New Studies Highlight Racial Disparities Among Stroke Patients With COVID-19
September 24, 2020 | 2 min. to read
Two new studies reveal racial disparities in outcomes among stroke patients, including one study that specifically examines stroke patients with COVID-19. The abstracts were presented in August at the Society of NeuroInterventional Surgery’s (SNIS) 17th Annual Meeting.
The first study, “Ischemic Stroke Associated With COVID-19 and Racial Outcome Disparity in North America,” finds mortality rates in Black stroke patients with COVID-19 are significantly greater than all other races combined in North America. Additionally, the study, which emanates from the North American Neurovascular COVID-19 (NAN-C) Consortium, shows that the mortality rate of COVID-19-positive stroke patients is greater than previously reported in patients who just have COVID-19 or stroke alone. The research analyzed 69 cases of acute stroke in patients positive for SARS-CoV-2, including 27 Black patients and 42 of other racial backgrounds.
“Clearly it is important to better understand the reasons for increased mortality in African Americans with COVID-19-associated stroke,” says Adam A. Dmytriw, MD, lead author of the study and fellow at Harvard Medical School and Brigham and Women’s Hospital. “It is our hope that further research will help us reduce racial disparities and prevent negative outcomes.” Another study released on the same day, “Racial Disparities in Acute Stroke Thrombectomy Management and Outcomes in the United States: Evidence From the NVQI-QOD Registry,” found several racial disparities after stroke thrombectomy with respect to post-procedure management and outcomes. Specifically, minorities exhibited worse immediate post-procedural outcomes and longer in-hospital and ICU stays. Although Black patients suffer less in-hospital mortality compared to Caucasians, the odds of a favorable clinical outcome did not increase.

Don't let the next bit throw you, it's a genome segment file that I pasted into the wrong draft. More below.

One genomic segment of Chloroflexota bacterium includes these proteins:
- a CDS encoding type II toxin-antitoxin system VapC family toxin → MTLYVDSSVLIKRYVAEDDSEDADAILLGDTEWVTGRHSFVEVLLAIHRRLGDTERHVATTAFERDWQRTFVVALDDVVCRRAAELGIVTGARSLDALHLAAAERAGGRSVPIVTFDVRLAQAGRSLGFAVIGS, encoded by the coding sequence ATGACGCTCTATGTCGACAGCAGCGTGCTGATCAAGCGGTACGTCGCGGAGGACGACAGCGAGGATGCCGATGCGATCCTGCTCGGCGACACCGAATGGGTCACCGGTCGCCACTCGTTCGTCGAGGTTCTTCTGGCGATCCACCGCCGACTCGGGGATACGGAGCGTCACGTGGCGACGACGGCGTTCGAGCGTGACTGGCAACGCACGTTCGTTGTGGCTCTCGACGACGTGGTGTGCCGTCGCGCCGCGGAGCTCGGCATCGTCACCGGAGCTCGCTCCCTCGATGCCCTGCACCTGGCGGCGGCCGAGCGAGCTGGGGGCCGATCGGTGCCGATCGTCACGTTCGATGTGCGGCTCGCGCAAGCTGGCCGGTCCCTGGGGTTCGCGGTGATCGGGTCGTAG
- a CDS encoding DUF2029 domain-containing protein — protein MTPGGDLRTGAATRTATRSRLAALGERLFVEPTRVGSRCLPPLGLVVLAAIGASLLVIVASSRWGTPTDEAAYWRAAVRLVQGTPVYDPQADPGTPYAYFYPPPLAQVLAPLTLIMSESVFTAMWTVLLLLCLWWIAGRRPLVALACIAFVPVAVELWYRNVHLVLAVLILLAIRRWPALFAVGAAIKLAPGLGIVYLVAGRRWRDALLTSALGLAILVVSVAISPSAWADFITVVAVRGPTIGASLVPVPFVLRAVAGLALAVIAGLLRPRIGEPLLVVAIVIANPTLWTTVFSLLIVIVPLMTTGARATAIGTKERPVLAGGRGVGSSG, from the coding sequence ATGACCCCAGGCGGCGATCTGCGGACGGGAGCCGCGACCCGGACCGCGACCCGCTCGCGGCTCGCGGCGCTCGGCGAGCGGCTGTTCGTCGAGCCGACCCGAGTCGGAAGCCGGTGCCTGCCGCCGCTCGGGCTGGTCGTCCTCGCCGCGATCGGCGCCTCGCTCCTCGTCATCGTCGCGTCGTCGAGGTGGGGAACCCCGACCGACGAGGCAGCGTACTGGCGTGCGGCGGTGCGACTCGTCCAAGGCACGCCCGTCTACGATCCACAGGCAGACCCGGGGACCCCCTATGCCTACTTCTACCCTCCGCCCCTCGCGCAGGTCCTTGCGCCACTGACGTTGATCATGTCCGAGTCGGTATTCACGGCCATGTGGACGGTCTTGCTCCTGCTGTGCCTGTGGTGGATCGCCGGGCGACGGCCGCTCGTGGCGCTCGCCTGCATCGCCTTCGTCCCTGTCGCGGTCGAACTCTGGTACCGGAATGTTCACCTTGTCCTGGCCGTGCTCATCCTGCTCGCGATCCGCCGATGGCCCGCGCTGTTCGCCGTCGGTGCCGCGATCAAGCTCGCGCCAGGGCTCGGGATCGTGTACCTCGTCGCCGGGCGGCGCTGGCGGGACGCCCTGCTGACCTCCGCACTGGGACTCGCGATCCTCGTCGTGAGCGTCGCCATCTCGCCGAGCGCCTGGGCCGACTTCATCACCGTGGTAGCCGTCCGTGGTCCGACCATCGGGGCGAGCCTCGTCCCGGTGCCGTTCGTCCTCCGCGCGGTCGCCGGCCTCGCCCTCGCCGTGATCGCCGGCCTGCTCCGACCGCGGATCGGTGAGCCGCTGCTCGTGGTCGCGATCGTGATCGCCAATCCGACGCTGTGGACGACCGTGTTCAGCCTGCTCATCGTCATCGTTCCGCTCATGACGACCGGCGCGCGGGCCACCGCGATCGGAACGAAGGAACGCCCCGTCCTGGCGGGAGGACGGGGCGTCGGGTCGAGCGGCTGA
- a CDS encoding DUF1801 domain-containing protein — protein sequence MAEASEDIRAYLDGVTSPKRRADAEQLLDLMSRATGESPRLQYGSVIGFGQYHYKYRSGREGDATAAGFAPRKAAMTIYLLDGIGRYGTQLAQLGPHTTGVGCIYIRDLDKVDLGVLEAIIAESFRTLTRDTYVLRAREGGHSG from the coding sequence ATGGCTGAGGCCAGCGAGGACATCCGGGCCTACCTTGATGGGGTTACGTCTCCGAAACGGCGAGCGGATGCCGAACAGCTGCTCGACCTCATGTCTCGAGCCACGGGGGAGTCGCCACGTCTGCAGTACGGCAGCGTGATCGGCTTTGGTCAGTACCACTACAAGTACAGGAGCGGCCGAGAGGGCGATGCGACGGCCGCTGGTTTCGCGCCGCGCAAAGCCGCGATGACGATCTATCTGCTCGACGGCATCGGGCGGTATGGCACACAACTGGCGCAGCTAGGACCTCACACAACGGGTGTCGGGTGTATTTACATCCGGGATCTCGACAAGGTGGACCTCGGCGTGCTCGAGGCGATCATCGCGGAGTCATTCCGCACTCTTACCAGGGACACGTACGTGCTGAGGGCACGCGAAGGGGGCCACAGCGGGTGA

For the second study, scientists analyzed data from the NVQI-QOD registry and compared racial differences with respect to technical and functional outcomes of stroke thrombectomy in 3,281 Black, Caucasian, Hispanic and Asian patients from 23 U.S. stroke centers across 17 states between January 2015 and March 2020.
Northwestern Medical Group Interventional Neuroradiologist Sameer Ansari, MD, PhD, was a senior author on the second study. “The study suggests disparities in how African American and Hispanic patients fare with regard to post-stroke recovery and hospital course after thrombectomy,” says Dr. Ansari, who is medical director of the SNIS Patient Safety Organization and an associate professor in the Departments of Radiology, Neurology and Neurological Surgery at Northwestern University Feinberg School of Medicine. “We are just initiating our investigations and the research potential of the NVQI-QOD registry for uncovering racial disparities in stroke patients, and with this increased knowledge, we can strive to ensure better outcomes for all patients, irrespective of their racial and genetic profile.”
To receive a copy of either abstract or to speak with the authors, please contact Maria Enie at firstname.lastname@example.org or 202.248.5454.